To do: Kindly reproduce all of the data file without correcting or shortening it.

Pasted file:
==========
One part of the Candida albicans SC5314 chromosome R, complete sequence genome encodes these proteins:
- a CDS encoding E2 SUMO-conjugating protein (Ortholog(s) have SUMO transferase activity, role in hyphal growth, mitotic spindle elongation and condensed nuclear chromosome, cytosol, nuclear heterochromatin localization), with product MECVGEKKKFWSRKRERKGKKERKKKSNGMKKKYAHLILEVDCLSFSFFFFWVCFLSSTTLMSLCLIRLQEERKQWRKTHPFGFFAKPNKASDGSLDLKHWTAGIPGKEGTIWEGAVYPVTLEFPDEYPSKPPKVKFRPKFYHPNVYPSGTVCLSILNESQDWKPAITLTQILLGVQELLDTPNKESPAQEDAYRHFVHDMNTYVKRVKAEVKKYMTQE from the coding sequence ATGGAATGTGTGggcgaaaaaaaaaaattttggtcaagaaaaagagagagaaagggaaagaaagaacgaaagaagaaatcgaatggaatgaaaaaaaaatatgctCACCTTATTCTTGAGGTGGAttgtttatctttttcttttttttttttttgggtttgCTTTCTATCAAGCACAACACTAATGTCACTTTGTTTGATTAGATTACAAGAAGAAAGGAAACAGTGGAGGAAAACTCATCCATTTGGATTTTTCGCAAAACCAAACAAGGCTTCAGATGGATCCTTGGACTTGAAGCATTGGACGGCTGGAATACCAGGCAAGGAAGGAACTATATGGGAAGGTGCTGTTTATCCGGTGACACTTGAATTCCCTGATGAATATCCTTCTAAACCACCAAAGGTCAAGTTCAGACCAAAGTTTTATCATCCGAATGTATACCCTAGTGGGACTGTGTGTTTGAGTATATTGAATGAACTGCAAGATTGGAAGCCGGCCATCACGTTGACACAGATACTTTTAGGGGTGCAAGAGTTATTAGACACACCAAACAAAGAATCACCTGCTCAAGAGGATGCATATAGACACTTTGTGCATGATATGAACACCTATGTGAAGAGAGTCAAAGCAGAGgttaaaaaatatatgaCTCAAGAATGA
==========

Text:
One part of the Candida albicans SC5314 chromosome R, complete sequence genome encodes these proteins:
- a CDS encoding E2 SUMO-conjugating protein (Ortholog(s) have SUMO transferase activity, role in hyphal growth, mitotic spindle elongation and condensed nuclear chromosome, cytosol, nuclear heterochromatin localization), with product MECVGEKKKFWSRKRERKGKKERKKKSNGMKKKYAHLILEVDCLSFSFFFFWVCFLSSTTLMSLCLIRLQEERKQWRKTHPFGFFAKPNKASDGSLDLKHWTAGIPGKEGTIWEGAVYPVTLEFPDEYPSKPPKVKFRPKFYHPNVYPSGTVCLSILNESQDWKPAITLTQILLGVQELLDTPNKESPAQEDAYRHFVHDMNTYVKRVKAEVKKYMTQE from the coding sequence ATGGAATGTGTGggcgaaaaaaaaaaattttggtcaagaaaaagagagagaaagggaaagaaagaacgaaagaagaaatcgaatggaatgaaaaaaaaatatgctCACCTTATTCTTGAGGTGGAttgtttatctttttcttttttttttttttgggtttgCTTTCTATCAAGCACAACACTAATGTCACTTTGTTTGATTAGATTACAAGAAGAAAGGAAACAGTGGAGGAAAACTCATCCATTTGGATTTTTCGCAAAACCAAACAAGGCTTCAGATGGATCCTTGGACTTGAAGCATTGGACGGCTGGAATACCAGGCAAGGAAGGAACTATATGGGAAGGTGCTGTTTATCCGGTGACACTTGAATTCCCTGATGAATATCCTTCTAAACCACCAAAGGTCAAGTTCAGACCAAAGTTTTATCATCCGAATGTATACCCTAGTGGGACTGTGTGTTTGAGTATATTGAATGAACTGCAAGATTGGAAGCCGGCCATCACGTTGACACAGATACTTTTAGGGGTGCAAGAGTTATTAGACACACCAAACAAAGAATCACCTGCTCAAGAGGATGCATATAGACACTTTGTGCATGATATGAACACCTATGTGAAGAGAGTCAAAGCAGAGgttaaaaaatatatgaCTCAAGAATGA